What Can We Expect After a Short Spring?

What happened to hitting and pitching after previous work stoppages?

With each passing day making a normal spring training and normal regular season both farther away and less likely, we’re left to contemplate an abbreviated schedule. What can we learn from previous work stoppages and delays, and are there common statistical anomalies that will be useful predictors in fantasy?

Before addressing those questions, though, it’s important to note that the impact a shortened season and spring training have on fantasy team rosters and decisions is of little consequence compared to the real-life impacts that missed games will have on players’ and the families’ lives, as well as others who rely on baseball games for their job. The slight potential for edges in fantasy is obviously not the most crucial aspect of a very complex and real-world labor dispute. Baseball, though, does provide us with a distraction and entertainment—and if the owners are locking out players (as well as fans, once games are missed), we’re still entitled to have a little fun discussing the game we miss.

With that caveat out of the way, let’s begin with our sample seasons to pull from to see what we can learn. There have been nine work stoppages in MLB’s history (at least since the players had a coherent organizing union). Three have delayed the start of the season. The 1972 strike spanned 13 days to start the season, but a full spring training was played. That leaves the 1990 lockout and the strike that lasted from 1994-1995 as the only work stoppages that have led to an abbreviated spring training to compare.

Taking those seasons, I wanted to compare how players performed on a shortened spring training compared to a “normal” season. To do so, I looked at the stats for hitters and pitchers in those “short” years and compared them to the prior year, when players had a full spring training schedule. Of course, other factors can have an impact on league-wide statistics, especially with early-season weather effects. To control for that, I compared the first month of the “short” seasons with the corresponding month of the previous year. In 1995, that was May as the strike was still unresolved throughout the spring and games did not begin until April 28. In 1990, it was April as games were only moved back a week to accommodate a 3-week spring training.

The general consensus heard every spring in baseball, average year or not, is that pitchers are ahead of the hitters in the early going of the season. The thought is that the most difficult thing to do in baseball—hitting it—takes longer to adjust and ramp up to than “simply” throwing hard or locating the pitch. As such, I expected that with a much shorter spring training, as was the case in 1990 and 1995, pitchers would have a much more distinct advantage over hitters in the first month of the season.

Month Returning to Play Compared to Previous Year – Hitting
Month Returning to Play Compared to Previous Year – Pitching

In the years players returned to play after an abbreviated spring training, however, league-wide ERA and WHIP were actually up overall from the previous years, when players had a full spring training, albeit slightly and to such a degree that could easily be random variance, and without a distinct pattern to support it.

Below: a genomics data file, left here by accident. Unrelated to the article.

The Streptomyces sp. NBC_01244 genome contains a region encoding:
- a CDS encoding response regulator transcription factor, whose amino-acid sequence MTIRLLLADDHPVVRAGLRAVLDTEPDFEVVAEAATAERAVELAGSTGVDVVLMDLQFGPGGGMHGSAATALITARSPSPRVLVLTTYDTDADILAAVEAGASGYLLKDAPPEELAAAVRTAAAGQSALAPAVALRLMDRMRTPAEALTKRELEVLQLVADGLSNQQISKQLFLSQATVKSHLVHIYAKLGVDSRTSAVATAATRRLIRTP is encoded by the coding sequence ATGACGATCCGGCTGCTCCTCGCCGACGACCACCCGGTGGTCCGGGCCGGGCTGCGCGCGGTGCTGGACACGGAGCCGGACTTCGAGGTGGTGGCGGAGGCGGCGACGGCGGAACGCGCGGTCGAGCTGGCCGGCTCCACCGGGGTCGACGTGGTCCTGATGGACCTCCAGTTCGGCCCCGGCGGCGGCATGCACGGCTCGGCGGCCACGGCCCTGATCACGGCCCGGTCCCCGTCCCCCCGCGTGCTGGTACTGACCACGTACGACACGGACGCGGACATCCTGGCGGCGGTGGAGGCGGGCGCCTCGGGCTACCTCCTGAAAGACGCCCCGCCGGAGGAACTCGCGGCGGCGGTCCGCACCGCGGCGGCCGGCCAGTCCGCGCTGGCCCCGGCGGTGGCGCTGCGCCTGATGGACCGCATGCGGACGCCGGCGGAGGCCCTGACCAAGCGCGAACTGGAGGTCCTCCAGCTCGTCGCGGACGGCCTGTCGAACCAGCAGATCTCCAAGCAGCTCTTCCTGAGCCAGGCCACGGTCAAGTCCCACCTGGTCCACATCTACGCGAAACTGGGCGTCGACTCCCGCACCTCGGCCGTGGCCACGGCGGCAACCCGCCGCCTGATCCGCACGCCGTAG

Strikeouts ticked up slightly in the shortened spring training years, and batting averages dipped slightly while OBP remained fairly consistent. That may lend some credence to hitters needing more game action to get their timing right. It could be that hitters “see” the ball just fine after an abbreviated spring training in terms of distinguishing balls from strikes, but actually “hitting” the ball and making contact needs a bit more time to catch up.

So what’s there to make of our expectations for how players perform coming off a short spring training?

Fortunately, we don’t have enough work stoppages in baseball history to perform a full analysis, so any comparison will by its nature be a small sample size. (I intentionally left out the abbreviated “spring” of 2020, just because there are too many other confounding variables in the extremely unique circumstances of the COVID-shortened year in baseball.)

From the small samples of these couple of years, there’s probably an argument to be made that strikeouts will be up a bit if, in fact, hitters haven’t had the full time required to get their timing and contact down. That could largely be offset by pitchers still trying to gain a “feel” on their secondary pitches, as elevated OBPs and ERAs in those first months of the short-spring years indicate.

If the regular season is shortened, those early-season games will take up a bigger proportion of the season than usual, simply because the total number of games is smaller. You might expect those trends from previous shortened years to hold– if the season starts in May, for instance, perhaps strikeouts and ERA are a bit elevated from May 2021. That’s not entirely helpful during a fantasy draft.

The lesson instead may be that patience is a virtue when it comes to fantasy rosters in the early going. There may not be an edge when it comes to drafting players that can give a decisive edge in the early part of the season, but knowing that there is bound to be some weirdness around control for pitchers and contact for hitters may help fantasy managers find some under-performing players in the early going to roster and watch in what hopefully turns into a complete (or nearly complete) season.


Featured image by Doug Carlin (@Bdougals on Twitter)

Sean Roberts

Sean Roberts is a baseball columnist for Pitcher List. His work has been featured on Baseball Prospectus, the Hardball Times, and October. He's still getting used to the DH in the national league. @seanroberts.bsky.social

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